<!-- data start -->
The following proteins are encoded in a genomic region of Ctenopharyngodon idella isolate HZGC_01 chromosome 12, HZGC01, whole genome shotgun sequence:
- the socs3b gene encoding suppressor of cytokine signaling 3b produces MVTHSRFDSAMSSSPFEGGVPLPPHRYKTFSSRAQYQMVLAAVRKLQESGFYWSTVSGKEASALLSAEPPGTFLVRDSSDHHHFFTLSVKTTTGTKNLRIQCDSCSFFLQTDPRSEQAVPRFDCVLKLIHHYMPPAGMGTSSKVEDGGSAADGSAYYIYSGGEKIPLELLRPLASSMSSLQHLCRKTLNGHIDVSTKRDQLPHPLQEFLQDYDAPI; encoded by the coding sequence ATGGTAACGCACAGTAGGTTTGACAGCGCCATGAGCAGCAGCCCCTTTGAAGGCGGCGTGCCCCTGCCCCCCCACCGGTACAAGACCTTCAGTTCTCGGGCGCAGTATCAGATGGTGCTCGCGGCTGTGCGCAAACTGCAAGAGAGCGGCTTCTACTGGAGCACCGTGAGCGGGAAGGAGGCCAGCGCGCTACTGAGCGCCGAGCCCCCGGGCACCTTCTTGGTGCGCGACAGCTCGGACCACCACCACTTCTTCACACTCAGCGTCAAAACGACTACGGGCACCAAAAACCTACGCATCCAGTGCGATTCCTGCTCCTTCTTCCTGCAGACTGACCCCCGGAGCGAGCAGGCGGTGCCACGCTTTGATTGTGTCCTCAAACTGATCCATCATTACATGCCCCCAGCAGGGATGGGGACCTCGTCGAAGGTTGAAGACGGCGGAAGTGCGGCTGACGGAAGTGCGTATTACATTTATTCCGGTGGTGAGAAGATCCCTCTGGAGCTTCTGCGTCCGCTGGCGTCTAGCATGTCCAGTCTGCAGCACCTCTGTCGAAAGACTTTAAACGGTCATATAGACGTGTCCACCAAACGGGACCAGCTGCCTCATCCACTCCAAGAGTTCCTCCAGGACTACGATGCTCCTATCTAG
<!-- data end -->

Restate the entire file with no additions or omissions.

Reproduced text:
The following proteins are encoded in a genomic region of Ctenopharyngodon idella isolate HZGC_01 chromosome 12, HZGC01, whole genome shotgun sequence:
- the socs3b gene encoding suppressor of cytokine signaling 3b produces MVTHSRFDSAMSSSPFEGGVPLPPHRYKTFSSRAQYQMVLAAVRKLQESGFYWSTVSGKEASALLSAEPPGTFLVRDSSDHHHFFTLSVKTTTGTKNLRIQCDSCSFFLQTDPRSEQAVPRFDCVLKLIHHYMPPAGMGTSSKVEDGGSAADGSAYYIYSGGEKIPLELLRPLASSMSSLQHLCRKTLNGHIDVSTKRDQLPHPLQEFLQDYDAPI; encoded by the coding sequence ATGGTAACGCACAGTAGGTTTGACAGCGCCATGAGCAGCAGCCCCTTTGAAGGCGGCGTGCCCCTGCCCCCCCACCGGTACAAGACCTTCAGTTCTCGGGCGCAGTATCAGATGGTGCTCGCGGCTGTGCGCAAACTGCAAGAGAGCGGCTTCTACTGGAGCACCGTGAGCGGGAAGGAGGCCAGCGCGCTACTGAGCGCCGAGCCCCCGGGCACCTTCTTGGTGCGCGACAGCTCGGACCACCACCACTTCTTCACACTCAGCGTCAAAACGACTACGGGCACCAAAAACCTACGCATCCAGTGCGATTCCTGCTCCTTCTTCCTGCAGACTGACCCCCGGAGCGAGCAGGCGGTGCCACGCTTTGATTGTGTCCTCAAACTGATCCATCATTACATGCCCCCAGCAGGGATGGGGACCTCGTCGAAGGTTGAAGACGGCGGAAGTGCGGCTGACGGAAGTGCGTATTACATTTATTCCGGTGGTGAGAAGATCCCTCTGGAGCTTCTGCGTCCGCTGGCGTCTAGCATGTCCAGTCTGCAGCACCTCTGTCGAAAGACTTTAAACGGTCATATAGACGTGTCCACCAAACGGGACCAGCTGCCTCATCCACTCCAAGAGTTCCTCCAGGACTACGATGCTCCTATCTAG